The vessel diameter is dictated by the desired mass velocity through the vessel. The recommended allowable mass velocity takes into account the terminal, or free settling velocity of aerosol particles at predetermined operating conditions. A K factor is used to modify the velocity calculation for such factors as extreme pressures (high or vacuum), suspended solids content, reduced surface tension, entrainment loading and viscosity. The value of K in the formula for calculating maximum allowable velocity depends on the nature of the gas contaminants and whether mist elimination devices are to be used. Optimum velocity factored by K value is calculated using the following Souders Brown equation:
Empirical data suggests that when sizing the minimum inside diameter of a basic vertical gravity separator (no impingement device), the following K values should be used:
K = 0.11 or less Gas streams containing high liquid loading with no impingement device
K = 0.15 – 0.17 Gas streams containing low liquid loading with no impingement device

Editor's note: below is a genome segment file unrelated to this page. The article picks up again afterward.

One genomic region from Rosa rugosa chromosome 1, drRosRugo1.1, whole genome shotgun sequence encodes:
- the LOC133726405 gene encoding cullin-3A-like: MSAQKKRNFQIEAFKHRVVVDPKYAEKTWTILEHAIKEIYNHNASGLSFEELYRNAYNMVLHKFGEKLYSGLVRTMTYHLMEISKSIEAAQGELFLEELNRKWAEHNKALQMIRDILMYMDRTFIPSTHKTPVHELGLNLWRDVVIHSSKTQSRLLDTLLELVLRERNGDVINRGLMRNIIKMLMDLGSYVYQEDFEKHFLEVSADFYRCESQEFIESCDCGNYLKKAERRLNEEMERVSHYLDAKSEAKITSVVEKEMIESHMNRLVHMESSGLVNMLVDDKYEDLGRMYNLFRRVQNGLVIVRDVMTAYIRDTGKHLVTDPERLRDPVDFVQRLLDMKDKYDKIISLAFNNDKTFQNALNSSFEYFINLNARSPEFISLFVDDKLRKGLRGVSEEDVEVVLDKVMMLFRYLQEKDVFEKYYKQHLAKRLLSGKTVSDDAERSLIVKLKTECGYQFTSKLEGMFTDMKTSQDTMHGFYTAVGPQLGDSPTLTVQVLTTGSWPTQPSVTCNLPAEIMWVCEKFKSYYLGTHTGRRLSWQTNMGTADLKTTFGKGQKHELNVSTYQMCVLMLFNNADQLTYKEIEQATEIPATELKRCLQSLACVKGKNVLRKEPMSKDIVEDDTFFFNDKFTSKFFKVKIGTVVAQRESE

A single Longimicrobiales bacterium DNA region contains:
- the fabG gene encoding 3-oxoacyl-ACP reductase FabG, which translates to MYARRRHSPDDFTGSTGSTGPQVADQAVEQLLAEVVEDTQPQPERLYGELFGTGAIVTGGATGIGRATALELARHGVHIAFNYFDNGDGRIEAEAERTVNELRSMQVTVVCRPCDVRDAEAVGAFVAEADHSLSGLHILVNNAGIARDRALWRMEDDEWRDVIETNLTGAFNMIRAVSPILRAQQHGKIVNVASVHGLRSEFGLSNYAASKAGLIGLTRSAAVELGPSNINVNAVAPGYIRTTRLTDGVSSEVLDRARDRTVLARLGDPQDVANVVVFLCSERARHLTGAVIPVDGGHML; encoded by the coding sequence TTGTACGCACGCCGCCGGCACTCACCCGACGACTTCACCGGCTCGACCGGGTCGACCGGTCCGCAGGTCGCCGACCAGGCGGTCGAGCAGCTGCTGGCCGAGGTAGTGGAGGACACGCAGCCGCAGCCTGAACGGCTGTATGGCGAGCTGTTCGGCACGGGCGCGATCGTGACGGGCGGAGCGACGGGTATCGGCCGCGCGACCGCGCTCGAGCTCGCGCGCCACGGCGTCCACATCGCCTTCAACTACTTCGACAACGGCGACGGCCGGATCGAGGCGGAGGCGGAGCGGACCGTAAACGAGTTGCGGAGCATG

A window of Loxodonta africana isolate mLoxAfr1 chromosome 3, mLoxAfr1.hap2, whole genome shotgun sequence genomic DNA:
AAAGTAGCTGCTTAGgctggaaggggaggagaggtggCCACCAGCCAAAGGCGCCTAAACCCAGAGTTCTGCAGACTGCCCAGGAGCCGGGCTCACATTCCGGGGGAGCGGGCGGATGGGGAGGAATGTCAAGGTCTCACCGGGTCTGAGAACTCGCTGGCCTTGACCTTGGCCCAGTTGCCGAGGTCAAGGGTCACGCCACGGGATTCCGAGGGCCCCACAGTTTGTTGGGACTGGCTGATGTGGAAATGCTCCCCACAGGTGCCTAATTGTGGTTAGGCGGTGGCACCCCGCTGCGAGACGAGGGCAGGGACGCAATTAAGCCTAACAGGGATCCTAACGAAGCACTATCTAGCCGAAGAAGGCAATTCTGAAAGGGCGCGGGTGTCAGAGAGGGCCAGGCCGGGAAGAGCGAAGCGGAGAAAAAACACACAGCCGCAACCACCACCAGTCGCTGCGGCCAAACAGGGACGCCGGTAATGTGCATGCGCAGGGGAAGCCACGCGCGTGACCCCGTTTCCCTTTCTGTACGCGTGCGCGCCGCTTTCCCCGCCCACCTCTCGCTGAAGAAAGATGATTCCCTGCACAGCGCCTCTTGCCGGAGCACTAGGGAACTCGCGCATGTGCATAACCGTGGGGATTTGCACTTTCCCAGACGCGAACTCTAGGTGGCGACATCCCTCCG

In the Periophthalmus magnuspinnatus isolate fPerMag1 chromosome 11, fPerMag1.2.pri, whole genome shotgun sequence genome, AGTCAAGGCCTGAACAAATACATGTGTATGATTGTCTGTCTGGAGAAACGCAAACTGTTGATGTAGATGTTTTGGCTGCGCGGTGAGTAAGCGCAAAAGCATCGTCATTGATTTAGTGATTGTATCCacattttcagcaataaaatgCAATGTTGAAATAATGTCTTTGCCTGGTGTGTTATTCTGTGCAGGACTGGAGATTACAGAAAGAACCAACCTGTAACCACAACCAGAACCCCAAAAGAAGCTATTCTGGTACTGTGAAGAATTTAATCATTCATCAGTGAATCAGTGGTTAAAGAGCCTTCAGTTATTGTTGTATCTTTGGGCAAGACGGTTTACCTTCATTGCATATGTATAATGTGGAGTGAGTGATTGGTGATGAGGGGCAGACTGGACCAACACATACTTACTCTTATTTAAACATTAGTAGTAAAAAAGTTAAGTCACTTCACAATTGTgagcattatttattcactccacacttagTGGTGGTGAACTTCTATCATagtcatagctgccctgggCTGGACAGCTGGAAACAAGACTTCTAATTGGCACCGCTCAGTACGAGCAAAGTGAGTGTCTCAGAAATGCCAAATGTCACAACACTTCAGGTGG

These values were largely determined through experiments with a perforated plate column where tray spacing and liquid seal depths were varied to observe the effect on K value. The K value was observed to level off between 0.17 to 0.19 at a disengaging space of 28 inches, suggesting a reasonable value for simple gravity separation without the aid of impingement devices.
These values are consistent with the Scrubber Services Classes ‘A’, ‘B’, and ‘C’ as described in API Specification 11P – Specification for Packaged Reciprocating Compressors for Oil and Gas Production Services, however, slightly more conservative. In the interest of maximizing compressor reliability, it is preferred to design on the conservative side to provide a degree of process capacity contingency.